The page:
The Hugh Lane Gallery (officially The Dublin City Gallery The Hugh Lane) focuses on modern and contemporary art. While the collection includes works by contemporary Irish artists, the works in its collection date back to the 19th century. Highlights include works by the Impressionists Pierre-Auguste Renoir, Berthe Morrisot, Camile Pissaro, and Edgar Degas as well as works by Manet and Corot.
The museum's name comes from its founder Sir Hugh Lane. Born in Ireland,Lane became a prominent figure in the art worlds of Dublin and London at the turn of the 20th century. He was a strong advocate for establishing a gallery of modern art in Dublin. Accordingly, he donated works from his own collection, including the Impressionist masterpieces, to the Dublin City Council (then called Dublin Corporation) as the nucleus for such a gallery. He also persuaded leading Irish artists of the day each to donate a work for this collection. The gallery opened in 1908 as the Municipal Gallery of Modern Art. Tragically, Lane was killed a few years later in the sinking of the Lusitania.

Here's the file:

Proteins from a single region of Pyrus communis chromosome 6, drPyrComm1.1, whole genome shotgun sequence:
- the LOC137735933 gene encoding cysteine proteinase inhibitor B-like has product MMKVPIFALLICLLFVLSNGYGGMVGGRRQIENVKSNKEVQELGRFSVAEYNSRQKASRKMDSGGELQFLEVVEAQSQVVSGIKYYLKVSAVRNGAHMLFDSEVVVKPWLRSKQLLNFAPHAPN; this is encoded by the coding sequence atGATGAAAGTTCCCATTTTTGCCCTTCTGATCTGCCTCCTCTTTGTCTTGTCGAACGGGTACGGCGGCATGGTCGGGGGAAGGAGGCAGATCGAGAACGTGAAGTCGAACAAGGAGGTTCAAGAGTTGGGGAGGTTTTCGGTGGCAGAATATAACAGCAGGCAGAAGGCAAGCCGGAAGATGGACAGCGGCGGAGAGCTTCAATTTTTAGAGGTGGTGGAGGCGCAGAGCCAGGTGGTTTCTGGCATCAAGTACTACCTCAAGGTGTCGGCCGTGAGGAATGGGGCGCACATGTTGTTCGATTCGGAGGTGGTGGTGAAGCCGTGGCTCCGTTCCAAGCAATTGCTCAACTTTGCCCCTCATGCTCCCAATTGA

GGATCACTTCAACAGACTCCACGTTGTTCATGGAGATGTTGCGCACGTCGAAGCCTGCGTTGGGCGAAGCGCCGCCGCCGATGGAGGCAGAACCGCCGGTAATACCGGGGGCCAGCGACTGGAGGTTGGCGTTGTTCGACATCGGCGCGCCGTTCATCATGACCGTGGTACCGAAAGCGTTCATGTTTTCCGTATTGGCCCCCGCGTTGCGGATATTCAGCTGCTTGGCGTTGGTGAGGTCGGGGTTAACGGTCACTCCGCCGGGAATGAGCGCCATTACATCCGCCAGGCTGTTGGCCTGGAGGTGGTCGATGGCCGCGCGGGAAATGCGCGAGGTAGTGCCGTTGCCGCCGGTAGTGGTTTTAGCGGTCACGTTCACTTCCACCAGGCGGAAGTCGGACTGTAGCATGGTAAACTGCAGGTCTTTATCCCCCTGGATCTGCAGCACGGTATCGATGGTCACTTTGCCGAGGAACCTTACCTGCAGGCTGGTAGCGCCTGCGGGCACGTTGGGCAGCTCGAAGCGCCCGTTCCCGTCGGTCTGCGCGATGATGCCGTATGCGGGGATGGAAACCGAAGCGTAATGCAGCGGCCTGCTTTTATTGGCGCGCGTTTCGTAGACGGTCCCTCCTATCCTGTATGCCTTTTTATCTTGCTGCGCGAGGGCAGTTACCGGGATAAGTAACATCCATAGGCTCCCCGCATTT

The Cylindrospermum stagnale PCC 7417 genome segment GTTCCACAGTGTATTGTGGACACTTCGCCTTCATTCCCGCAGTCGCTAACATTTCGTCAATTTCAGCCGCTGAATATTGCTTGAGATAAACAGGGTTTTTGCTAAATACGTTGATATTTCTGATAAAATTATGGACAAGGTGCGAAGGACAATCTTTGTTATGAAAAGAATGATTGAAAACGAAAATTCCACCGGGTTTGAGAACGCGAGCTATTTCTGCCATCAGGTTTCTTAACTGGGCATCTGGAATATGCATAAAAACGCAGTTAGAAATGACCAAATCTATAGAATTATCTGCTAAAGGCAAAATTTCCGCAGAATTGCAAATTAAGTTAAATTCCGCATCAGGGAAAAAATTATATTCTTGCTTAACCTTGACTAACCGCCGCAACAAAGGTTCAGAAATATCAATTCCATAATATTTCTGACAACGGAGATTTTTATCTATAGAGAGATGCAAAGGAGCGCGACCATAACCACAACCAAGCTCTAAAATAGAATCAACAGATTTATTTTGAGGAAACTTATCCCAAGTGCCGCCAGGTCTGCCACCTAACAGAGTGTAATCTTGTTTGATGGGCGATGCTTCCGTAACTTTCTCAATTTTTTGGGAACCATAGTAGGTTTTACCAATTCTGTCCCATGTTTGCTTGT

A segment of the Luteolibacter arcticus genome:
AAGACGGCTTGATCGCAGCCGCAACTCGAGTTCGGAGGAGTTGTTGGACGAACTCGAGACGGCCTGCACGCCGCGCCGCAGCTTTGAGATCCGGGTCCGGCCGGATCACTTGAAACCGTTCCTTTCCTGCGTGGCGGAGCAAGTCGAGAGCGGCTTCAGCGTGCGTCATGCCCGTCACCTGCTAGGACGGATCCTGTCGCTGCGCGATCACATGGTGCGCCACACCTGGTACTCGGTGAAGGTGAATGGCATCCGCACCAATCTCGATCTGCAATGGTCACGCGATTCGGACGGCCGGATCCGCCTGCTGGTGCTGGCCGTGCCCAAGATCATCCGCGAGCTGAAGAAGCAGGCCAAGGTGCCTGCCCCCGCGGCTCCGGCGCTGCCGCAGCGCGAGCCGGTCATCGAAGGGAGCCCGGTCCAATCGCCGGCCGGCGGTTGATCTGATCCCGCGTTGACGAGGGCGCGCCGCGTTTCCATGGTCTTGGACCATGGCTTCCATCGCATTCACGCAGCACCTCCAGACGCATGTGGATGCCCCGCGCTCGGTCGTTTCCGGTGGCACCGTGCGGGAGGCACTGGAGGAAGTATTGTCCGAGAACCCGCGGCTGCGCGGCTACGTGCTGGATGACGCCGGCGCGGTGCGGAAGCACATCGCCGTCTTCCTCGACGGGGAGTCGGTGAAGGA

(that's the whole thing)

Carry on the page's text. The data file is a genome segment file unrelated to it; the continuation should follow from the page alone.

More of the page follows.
Since 1933, the Hugh Lane has been housed in Claremont House in Dublin's Parnell Square. This townhouse was commissioned in 1763 by James Caufield, 4th Viscount Claremont and 1st Earl of Claremont, who was a connoisseur and the president of the Royal Irish Academy. The architect was William Chambers who designed the building according to classical principles. An addition was made to the building in 2006 but the main house remains largely intact and has much of the original classical detail.
The Impressionist masterpieces are among the works kept on permanent exhibition. Also, in 1959, the Hugh Lane acquired the studio of the artist Francis Bacon. Not only the contents but the walls, floor and ceiling were moved from London to Dublin. It is now on permanent display at the Hugh Lane. There is also a dedicated gallery containing seven works by Sean Scully. The Stained Glass Room features Harry Clarke's “The Eve of St. Agnes.” In addition, the Hugh Lane has a program of temporary exhibitions usually featuring contemporary works.
The Hugh Lane also has a cafe and a book shop.
For information about visiting, see the Hugh Lane Gallery wesbite.
For more places to see art in Dublin
Click here for our profile of the National Gallery of Ireland
Click here for our profile of the Irish Museum of Modern Art (IMMA)
Click here for our profile of the Douglas Hyde Gallery
For more on travel to Ireland, see our Ireland home page
Above: The Hugh Lane Gallery is in the 18th century Claremont House.
Below: Jour d’Été by Berthe Morrisot, one of the Impressionist masterpieces at the Hugh Lane Gallery.
Places to see art - - Dublin, Ireland - - Hugh Lane Gallery